In Pictures: Drawing(Paper)Show 2023 – Curators’ Picks

Matthew Timmins-Williams_web

“We feel that mark-making is intrinsic to the human condition.” Celebrating contemporary drawing in its many forms from artists both local and global, co-curators of the Drawing(Paper)Show select some of their favourite pieces featuring in a new exhibition and publication…

Colette Lilley and Sarah Jane Richards

Drawing holds a special place in people’s hearts. From professional artists to those who claim not to be able to draw and everyone in between, we feel this connection to mark-making is intrinsic to the human condition and hope that perhaps such exhibitions connect us all back to the thrill of drawing as a child.

Jon Barraclough

We are very happy that, after a gap of some years, the Drawing Paper [an initiative from Liverpool-based artists Jon Barraclough and Mike Carney] is making such an auspicious return. Initially published in May 2010 as a free newspaper about our love of drawing, this is a special edition because it forms the catalogue for Drawing(Paper)Show and, as ever, celebrates contemporary drawing in many diverse forms.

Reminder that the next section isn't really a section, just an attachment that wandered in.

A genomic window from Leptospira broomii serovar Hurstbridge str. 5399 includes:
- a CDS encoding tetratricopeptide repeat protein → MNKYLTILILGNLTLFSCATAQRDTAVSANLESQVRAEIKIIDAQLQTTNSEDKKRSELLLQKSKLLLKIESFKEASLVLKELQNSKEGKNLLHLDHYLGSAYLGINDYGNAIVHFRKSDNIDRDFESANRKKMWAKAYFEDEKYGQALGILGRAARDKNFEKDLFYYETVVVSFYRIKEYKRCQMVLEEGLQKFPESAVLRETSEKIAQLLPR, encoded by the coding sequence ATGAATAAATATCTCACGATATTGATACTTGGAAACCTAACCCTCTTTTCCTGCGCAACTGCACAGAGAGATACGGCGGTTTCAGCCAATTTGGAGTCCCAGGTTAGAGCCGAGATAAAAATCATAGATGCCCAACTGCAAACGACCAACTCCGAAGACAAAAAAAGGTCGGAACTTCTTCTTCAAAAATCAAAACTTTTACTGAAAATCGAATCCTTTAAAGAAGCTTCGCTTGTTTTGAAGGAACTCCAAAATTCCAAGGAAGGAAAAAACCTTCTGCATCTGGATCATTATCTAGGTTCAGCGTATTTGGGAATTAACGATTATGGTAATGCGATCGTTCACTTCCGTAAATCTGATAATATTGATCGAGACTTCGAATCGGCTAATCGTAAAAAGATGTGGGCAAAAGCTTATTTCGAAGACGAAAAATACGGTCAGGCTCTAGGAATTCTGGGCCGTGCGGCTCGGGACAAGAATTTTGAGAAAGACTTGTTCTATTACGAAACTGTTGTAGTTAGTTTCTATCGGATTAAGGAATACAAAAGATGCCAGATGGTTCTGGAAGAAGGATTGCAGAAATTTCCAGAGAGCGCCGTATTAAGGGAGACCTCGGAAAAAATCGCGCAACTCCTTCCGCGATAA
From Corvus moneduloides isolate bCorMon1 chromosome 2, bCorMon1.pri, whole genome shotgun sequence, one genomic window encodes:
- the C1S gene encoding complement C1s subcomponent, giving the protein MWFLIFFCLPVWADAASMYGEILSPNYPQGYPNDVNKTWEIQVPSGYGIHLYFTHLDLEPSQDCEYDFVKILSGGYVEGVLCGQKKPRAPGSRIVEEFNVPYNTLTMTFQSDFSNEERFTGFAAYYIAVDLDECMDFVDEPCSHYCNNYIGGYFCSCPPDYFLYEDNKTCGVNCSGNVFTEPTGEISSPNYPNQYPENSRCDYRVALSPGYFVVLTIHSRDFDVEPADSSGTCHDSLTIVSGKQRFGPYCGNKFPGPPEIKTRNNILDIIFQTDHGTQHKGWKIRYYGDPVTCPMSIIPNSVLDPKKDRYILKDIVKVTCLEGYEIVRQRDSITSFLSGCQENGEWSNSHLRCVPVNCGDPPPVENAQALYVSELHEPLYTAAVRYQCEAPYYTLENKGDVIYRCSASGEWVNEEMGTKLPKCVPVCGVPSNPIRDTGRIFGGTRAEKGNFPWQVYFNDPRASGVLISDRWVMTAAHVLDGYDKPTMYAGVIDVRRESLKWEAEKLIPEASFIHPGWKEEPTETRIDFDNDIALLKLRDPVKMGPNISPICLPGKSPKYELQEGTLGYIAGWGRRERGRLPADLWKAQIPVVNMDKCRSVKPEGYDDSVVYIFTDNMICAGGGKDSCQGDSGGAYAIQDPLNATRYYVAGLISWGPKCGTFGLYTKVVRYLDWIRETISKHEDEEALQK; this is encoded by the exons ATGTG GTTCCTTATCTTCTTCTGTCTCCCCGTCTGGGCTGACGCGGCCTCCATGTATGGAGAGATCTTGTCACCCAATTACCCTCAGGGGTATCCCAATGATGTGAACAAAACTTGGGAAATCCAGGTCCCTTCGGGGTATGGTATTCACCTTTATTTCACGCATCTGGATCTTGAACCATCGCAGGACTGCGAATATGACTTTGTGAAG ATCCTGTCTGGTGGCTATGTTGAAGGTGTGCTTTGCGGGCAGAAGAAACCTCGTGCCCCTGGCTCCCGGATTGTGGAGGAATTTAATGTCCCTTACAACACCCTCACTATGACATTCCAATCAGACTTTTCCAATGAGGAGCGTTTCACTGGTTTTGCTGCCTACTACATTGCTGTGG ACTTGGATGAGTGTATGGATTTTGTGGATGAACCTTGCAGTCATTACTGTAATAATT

“The number and quality of drawings submitted was spectacular”

It has been an engrossing and exciting journey from our first conversations about collaborating with Colette Lilley and Sarah Jane Richards. The idea of doing both an exhibition and a publication would not have happened without their invention, experience and expertise. The number and quality of drawings in response to the open call was spectacular and presented us with the unique challenge of selecting the work that would appear in the paper and the exhibition. Not an easy task. Those whose work wasn’t included shouldn’t feel overlooked. We could have easily produced two or three Drawing Papers without any drop in quality.

Colette Lilley’s Picks:

Matthew Timmins-Williams A Study of Californian Light (2022), Graphite, 29.7 x 21cm, top

I love this image because it shows the beauty in the everyday. The softness of the marks, the variation of tones and the attention to detail make this drawing remarkable. What really makes this drawing striking to me is the use of tone. The tonal contrasts are incredible, the darks are deep and the light feels bright. It shows the care and consideration the artist put into this image. Seeing and mastering tonal contrast can be hard to achieve, this is an exceptional example of tonal contrast.

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Curtis Holder Pink Butterfly (2023), Graphite, coloured pencil and acrylic gouache on paper, 120 x 70cm, above

I find Curtis’ portrait to be beautifully haunting. It feels like it captures the person in a moment. Almost an echo. This resonance is achieved  with the use of expressive loose marks. This is emphasized by the use and contrast of colour. Each time I look at Curtis’ portrait I am drawn into looking more and more each time finding something new.

Alex Wolkowicz - Signal copy_web

Jon Barraclough’s Picks:

Alex Wolkowicz Signal 2022, Graphite on paper, 56 x 76cm, above